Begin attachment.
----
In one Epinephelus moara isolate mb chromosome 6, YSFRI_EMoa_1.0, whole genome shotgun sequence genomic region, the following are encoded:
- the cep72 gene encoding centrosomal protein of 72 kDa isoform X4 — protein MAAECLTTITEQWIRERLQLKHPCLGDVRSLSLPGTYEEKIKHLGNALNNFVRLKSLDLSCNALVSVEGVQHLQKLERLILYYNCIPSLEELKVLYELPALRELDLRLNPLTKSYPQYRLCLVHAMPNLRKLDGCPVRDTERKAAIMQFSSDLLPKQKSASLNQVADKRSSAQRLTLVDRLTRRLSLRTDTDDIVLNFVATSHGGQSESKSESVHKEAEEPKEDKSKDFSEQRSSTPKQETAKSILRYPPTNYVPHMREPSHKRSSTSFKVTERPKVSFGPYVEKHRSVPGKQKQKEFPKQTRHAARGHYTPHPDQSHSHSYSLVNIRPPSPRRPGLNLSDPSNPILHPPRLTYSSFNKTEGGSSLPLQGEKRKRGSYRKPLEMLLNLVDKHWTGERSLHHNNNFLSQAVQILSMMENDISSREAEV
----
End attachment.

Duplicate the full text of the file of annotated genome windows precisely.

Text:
In one Epinephelus moara isolate mb chromosome 6, YSFRI_EMoa_1.0, whole genome shotgun sequence genomic region, the following are encoded:
- the cep72 gene encoding centrosomal protein of 72 kDa isoform X4 — protein MAAECLTTITEQWIRERLQLKHPCLGDVRSLSLPGTYEEKIKHLGNALNNFVRLKSLDLSCNALVSVEGVQHLQKLERLILYYNCIPSLEELKVLYELPALRELDLRLNPLTKSYPQYRLCLVHAMPNLRKLDGCPVRDTERKAAIMQFSSDLLPKQKSASLNQVADKRSSAQRLTLVDRLTRRLSLRTDTDDIVLNFVATSHGGQSESKSESVHKEAEEPKEDKSKDFSEQRSSTPKQETAKSILRYPPTNYVPHMREPSHKRSSTSFKVTERPKVSFGPYVEKHRSVPGKQKQKEFPKQTRHAARGHYTPHPDQSHSHSYSLVNIRPPSPRRPGLNLSDPSNPILHPPRLTYSSFNKTEGGSSLPLQGEKRKRGSYRKPLEMLLNLVDKHWTGERSLHHNNNFLSQAVQILSMMENDISSREAEV